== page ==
Custom Search

Stormy skies

The major news around here this week has been the weather. No, that's not a photo of the Mother Ship come to take me home, that's the back of one of the many storm fronts that passed through this past week.

I'm sure you have all heard about the devastating tornado in Joplin. Other communities in the region were also struck.

Along with the violent winds, hail, etc, abundant rain has accompanied some of the storms. The University of Arkansas talks about wet conditions in their area. They also shared some images of flooding from some storms a few weeks back.

Here are some examples of how dark the sky got on Monday here in Manhattan. The clouds were so dark (at 10:00 am) that streetlights and car headlights were coming on:

Large patch

I was out and about earlier this week and saw some large patch symptoms:

At this site, the symptoms were a lot less common than they were in 2010. 2010 was extremely wet, and I think that's a big factor. After this week's cool, rainy weather, I expect to see a rise in symptoms.

Wet conditions also prohibited mowing, leaving a purple haze of several days of zoysia flowering heads:

In the dicot world: (oops, I mean non-turf world)

Those of you who deal with ornamental plantings might be interested in these observations about freeze damage in peonies and iris from a cold snap a couple of weeks ago. The pics and commentary are from one of my colleagues in the Kansas City area:

Spring dead spot of zoysiagrass

Spring dead spot of bermudagrass
After a cold winter throughout much of the Southeast, damage from spring dead spot is particularly severe on bermudagrass. Scenes like this one are all too common when visiting golf courses in North Carolina right now.

We're also seeing an unusually high number of spring dead spot outbreaks on zoysiagrasses across the southeastern US. Samples, photos, and reports of spring dead spot on zoysiagrass fairways, tees, lawns, and landscapes have been rolling in all spring.

Spring dead spot of zoysiagrass?

Yes, this is not a new thing. Spring dead spot was first documented in zoysiagrass by Green et al. in 1993 as part of the zoysia patch complex, which turned out to be mostly large patch and a little bit of spring dead spot. The Color Atlas of Turfgrass Diseases by Tani and Beard also lists spring dead spot as a disease of zoysiagrasses in Japan. 

In North Carolina, we've seen spring dead spot on zoysiagrass every year since 2002 and documented that it is caused by Ophiosphaerella korrae, the same species that infects bermudagrass in this part of the country.

Spring dead spot of 'El Toro' zoysiagrass
Overall, zoysiagrass seems to be more resistant or tolerant to spring dead spot compared to bermudagrass. The patches are typically smaller and not as widespread. Given the superior cold tolerance of zoysiagrass, this makes sense. The problem is that zoysiagrass is even slower to recover from spring dead spot than bermudagrass. Although the symptoms may not be as severe, they can linger for extended periods of time.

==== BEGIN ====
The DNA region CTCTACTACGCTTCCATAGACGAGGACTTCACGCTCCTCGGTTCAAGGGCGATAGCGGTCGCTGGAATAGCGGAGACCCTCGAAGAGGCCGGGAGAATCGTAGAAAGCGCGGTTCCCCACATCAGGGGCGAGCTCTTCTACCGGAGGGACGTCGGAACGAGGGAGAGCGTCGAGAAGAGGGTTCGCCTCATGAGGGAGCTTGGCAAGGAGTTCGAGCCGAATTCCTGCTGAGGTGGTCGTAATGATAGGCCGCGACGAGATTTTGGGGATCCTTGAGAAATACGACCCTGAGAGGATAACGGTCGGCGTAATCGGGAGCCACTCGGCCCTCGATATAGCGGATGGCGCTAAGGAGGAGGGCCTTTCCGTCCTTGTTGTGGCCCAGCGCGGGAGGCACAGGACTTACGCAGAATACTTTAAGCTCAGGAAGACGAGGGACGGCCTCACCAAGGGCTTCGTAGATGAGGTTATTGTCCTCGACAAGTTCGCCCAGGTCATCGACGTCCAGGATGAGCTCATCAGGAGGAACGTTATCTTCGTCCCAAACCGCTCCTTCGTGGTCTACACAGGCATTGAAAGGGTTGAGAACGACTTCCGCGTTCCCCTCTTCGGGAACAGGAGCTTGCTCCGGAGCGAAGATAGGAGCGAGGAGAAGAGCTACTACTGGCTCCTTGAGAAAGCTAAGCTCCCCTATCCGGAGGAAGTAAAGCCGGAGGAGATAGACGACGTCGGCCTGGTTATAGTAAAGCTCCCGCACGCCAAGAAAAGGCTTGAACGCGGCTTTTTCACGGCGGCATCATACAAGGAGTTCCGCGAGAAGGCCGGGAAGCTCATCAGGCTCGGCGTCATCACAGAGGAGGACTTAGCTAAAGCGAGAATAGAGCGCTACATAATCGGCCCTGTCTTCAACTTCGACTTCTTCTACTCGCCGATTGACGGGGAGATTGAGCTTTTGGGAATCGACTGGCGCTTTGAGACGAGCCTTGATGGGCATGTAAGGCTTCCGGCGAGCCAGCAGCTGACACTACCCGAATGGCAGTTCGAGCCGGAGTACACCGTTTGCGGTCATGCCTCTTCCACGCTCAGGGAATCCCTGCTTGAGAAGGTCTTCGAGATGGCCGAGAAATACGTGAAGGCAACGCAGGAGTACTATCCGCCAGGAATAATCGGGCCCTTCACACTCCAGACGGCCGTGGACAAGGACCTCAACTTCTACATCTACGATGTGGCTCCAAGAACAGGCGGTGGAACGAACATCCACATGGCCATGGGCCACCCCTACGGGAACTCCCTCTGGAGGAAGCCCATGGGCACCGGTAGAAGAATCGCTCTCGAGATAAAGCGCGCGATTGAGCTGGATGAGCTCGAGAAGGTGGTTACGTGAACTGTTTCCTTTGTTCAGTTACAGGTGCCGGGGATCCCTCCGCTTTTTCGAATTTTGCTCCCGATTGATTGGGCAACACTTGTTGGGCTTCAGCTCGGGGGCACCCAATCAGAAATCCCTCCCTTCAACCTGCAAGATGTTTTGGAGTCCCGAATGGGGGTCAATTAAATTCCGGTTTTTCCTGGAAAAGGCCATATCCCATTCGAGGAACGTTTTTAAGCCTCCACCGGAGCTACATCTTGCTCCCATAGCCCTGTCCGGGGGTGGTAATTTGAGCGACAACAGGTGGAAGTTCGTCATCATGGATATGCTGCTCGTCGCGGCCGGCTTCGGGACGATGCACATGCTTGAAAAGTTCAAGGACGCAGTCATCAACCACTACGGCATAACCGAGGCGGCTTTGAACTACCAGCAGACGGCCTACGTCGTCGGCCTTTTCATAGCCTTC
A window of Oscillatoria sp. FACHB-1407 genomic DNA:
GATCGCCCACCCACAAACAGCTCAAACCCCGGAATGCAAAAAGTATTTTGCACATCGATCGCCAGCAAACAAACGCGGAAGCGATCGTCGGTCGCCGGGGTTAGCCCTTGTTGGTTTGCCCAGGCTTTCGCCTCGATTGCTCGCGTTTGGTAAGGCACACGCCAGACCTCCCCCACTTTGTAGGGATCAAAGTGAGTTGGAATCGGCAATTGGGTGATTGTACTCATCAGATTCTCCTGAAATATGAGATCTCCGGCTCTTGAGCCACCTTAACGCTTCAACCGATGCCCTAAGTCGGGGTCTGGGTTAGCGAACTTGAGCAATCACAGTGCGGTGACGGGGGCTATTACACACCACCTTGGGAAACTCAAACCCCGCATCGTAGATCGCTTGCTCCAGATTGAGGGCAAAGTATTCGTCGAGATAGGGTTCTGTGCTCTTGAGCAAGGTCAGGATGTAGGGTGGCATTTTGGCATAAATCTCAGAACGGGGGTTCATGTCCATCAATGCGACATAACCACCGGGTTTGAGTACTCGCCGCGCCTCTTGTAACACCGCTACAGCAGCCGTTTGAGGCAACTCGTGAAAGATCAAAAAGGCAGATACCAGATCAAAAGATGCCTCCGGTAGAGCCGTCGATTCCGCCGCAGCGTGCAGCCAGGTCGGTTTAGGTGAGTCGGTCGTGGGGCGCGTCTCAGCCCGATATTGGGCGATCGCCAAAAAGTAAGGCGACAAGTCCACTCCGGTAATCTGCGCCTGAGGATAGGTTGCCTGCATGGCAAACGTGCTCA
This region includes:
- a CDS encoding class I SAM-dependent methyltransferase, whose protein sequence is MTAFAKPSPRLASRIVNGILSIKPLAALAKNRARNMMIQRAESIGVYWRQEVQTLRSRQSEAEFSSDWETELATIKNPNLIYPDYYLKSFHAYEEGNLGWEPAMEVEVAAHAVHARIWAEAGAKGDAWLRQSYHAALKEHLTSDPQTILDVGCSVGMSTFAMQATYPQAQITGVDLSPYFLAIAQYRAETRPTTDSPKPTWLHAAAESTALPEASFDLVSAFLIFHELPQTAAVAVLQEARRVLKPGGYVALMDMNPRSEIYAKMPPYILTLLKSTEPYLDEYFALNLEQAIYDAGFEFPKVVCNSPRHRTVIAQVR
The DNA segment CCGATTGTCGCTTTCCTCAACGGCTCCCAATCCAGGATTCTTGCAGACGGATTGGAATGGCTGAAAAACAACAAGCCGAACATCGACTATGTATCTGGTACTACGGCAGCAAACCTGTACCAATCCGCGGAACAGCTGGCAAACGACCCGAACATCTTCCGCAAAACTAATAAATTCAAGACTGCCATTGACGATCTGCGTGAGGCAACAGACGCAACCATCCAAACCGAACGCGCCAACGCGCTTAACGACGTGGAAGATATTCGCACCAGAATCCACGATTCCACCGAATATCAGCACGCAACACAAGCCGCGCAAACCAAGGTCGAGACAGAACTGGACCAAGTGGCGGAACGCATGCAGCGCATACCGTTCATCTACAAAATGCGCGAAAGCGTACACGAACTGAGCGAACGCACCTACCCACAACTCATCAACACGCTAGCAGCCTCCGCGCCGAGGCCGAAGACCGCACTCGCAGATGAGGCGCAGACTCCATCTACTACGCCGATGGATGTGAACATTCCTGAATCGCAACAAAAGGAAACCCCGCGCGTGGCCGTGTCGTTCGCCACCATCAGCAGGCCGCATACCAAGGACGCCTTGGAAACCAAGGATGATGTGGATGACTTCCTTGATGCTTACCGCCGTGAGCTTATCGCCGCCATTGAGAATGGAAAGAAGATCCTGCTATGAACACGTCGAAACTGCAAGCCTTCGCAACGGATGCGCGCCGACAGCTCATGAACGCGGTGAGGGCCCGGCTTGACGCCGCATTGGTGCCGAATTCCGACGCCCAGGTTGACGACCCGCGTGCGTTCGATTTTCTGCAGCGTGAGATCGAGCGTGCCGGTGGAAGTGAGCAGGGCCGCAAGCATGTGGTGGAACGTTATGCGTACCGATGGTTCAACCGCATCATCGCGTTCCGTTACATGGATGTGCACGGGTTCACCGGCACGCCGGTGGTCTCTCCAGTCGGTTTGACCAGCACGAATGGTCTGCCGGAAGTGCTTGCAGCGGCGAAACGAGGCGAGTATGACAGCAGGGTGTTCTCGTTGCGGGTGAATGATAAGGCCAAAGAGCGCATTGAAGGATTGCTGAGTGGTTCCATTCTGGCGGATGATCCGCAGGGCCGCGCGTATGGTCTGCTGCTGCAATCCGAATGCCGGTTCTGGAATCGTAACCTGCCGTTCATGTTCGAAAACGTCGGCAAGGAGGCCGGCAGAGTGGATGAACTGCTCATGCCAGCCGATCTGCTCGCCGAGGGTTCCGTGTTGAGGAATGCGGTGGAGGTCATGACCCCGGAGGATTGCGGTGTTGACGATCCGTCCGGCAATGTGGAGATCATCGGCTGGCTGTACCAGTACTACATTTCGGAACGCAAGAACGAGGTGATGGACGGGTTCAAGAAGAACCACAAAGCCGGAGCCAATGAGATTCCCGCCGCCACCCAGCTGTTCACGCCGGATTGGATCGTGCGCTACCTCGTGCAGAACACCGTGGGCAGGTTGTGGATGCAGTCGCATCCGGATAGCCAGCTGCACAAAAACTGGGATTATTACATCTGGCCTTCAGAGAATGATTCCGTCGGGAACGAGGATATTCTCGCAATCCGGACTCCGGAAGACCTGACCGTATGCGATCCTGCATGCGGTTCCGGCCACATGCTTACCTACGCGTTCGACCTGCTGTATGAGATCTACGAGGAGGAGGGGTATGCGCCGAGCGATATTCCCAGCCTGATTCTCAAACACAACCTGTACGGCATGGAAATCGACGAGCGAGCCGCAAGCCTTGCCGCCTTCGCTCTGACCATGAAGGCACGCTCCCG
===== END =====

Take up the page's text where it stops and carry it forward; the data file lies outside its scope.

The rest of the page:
Not all zoysiagrass varieties seem to be susceptible to spring dead spot. In Kansas the disease was observed on 'Meyer'. In North Carolina, most cases have been observed on Zoysia japonica varieties like 'El Toro' and 'Empire'. 

Spring dead spot of 'Diamond' zoysiagrass
This year is a little different in that we're seeing spring dead spot on more varieties. Most notably, we've confirmed the disease on golf course fairways and tees established with the Zoysia matrella cultivar 'Diamond'. To our knowledge this is the first confirmation of spring dead spot occurring on Zoyisa matrella.

Spring dead spot management on zoysiagrass is identical to that on bermudagrass. We've seen very good results from preventive application of fenarimol (Rubigan) in the fall. Regular cultivation during the summer also helps to reduce spring dead spot development and speeds up the recovery process. We're continuing to research the effects of nitrogen sources and other fertilization practices on spring dead spot development, but I don't have time to open that can of worms this week. Stay tuned for details on that in next week's post!

Poa seedheads, basidiomycetes, and the usual suspects

With the recent spell of "warm" weather in combination with relatively high humidity, there were outbreaks of diseases we may typically see in June or even July. I reported a couple of weeks ago that things seemed to be picking up fast on the disease front. However, things seem to have slowed down least for the time being.

A quick walk around Valentine (Penn State's Turf Research Facility) was met with the usual suspects at this time of the year. We are seeing red thread and some leaf spot in the roughs, brown ring patch on the Poa putting greens, and today I saw what I believe to be superficial fairy ring (below). We are planning on isolating this one and hope to compare it to what we found over the last few weeks and what I have been calling Thatch Collapse (right). The SFR is showing up in my fertility plots, so it will be interesting to see if there is a difference based on N-source.

Other than that, Poa seedheads are in full force and we are seeing good control in select treatments. I hope to talk about this in the next few weeks once I get the data analyzed, but tentatively it looks like we are seeing good control with a few products and our application timings did make a difference in the level of control.

Why They Call it the Transition Zone